Volunteers safeguard 'lake city'

Updated: 2012-12-29 08:55

By Xu Wei and Zhou Lihua in Wuhan (China Daily)

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Volunteers safeguard 'lake city'

Ke Zhiqiang, a volunteer with Green Jiangcheng, an environmental non-governmental organization, retrieves a dead fish from a lake with the help of a colleague in Wuhan, Hubei province. [Gao Baoyan / for China Daily]

Authorities in Wuhan being helped in fight against pollution and reclamation

Ke Zhiqiang takes a stroll around East Lake in Wuhan every weekend, but it is not the fresh air or the exercise that draws him there.

Rather than taking in the scenery, his gaze is generally fixed on the lake's surface, on the lookout for trash, dead fish or anything else that shouldn't be there.

He is one of 40 volunteer guardians helping environmental authorities to protect the city's many lakes against new sources of pollution and illegal land reclamation projects.

"We act as a third eye for authorities," said the 38-year-old head of Green Jiangcheng, an environmental NGO that since 2009 has organized regular resident patrols around lakes.

"The volunteers are responsible for finding problems and collecting evidence," he explained. "We hand over what we find to the government as well as a local newspaper, which publicizes the problems."

While Wuhan is renowned for its 166 lakes, 38 of which are within the city's core 13 districts, it is also known for its many land reclamation projects.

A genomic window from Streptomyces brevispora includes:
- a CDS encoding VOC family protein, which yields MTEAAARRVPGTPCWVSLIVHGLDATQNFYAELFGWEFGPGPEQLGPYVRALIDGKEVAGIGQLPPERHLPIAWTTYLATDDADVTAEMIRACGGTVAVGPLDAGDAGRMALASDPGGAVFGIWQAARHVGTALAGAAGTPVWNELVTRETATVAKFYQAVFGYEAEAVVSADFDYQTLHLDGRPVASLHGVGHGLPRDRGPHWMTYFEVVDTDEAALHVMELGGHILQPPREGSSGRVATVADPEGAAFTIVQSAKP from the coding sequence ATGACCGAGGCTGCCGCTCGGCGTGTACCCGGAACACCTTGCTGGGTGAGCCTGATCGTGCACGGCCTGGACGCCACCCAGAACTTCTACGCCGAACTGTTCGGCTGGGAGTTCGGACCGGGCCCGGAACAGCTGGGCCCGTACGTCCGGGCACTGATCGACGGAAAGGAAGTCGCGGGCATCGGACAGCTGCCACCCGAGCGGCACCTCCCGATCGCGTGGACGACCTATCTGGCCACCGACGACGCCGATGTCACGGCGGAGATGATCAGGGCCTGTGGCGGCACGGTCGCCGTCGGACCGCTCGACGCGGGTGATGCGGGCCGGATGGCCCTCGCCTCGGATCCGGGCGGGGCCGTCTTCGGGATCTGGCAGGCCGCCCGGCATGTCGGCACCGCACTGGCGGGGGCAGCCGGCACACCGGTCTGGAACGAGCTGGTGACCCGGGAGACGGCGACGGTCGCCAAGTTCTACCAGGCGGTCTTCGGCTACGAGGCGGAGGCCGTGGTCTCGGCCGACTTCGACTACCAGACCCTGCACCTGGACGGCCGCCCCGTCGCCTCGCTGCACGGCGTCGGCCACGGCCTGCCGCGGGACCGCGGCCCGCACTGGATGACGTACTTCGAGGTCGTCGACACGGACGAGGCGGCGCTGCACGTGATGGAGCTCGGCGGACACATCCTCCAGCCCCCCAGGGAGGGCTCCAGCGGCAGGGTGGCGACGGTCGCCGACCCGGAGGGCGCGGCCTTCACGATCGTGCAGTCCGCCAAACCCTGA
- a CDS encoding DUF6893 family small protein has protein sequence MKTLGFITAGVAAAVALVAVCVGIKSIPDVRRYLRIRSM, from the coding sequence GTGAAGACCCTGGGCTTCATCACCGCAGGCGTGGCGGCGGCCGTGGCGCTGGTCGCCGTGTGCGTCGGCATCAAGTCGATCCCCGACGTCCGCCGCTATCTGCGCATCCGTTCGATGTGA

The city has experienced two major periods of land reclamation, according to a 2012 report by four researchers at Huazhong University of Science and Technology in Wuhan, the capital of Hubei province.

One lasted from the 1950s - when there were 127 lakes in its downtown areas - to the early 1980s, when villagers were encouraged to turn the lakes into farmland or fisheries to meet the needs of the city's growing population.

The other was in the 1990s, when more than 330 hectares of land were claimed, mostly by real estate developers.

The authorities began their attempts to curb the activity in the late 1990s, with the first regulation on lake protection, and penalties for offenders coming in 2002. More than 20 regulations have since been introduced.

However, as land reclamation is cheaper than demolishing homes and relocating residents, even when fines are factored in, the motivation for development companies remains.

"Real estate along the lakes is generally sold at much higher prices than other properties," said Cheng Qi, 23, a volunteer guardian. "Compared with fines by authorities, the profits from a project are much more attractive."

The total area covered by the lakes in Wuhan fell from more than 6,000 hectares to about 5,330 hectares between 2000 and 2010, according to official data.

Efforts to stop the practice have also been hampered due to limited government resources and funding.

Wang Youguo, an investigator for Wuhan Water Authority, wrote in a newspaper article in June that his team has only about 300 members to cover all lakes and rivers.

"Some districts don't even have an inspection team, and only two districts of the core 13 have funding for such a purpose," he wrote.

This has made volunteers instrumental in accomplishing the mission.

The campaign to protect the lakes started in the early 2000s when residents would report anything untoward to authorities through hotlines and volunteers.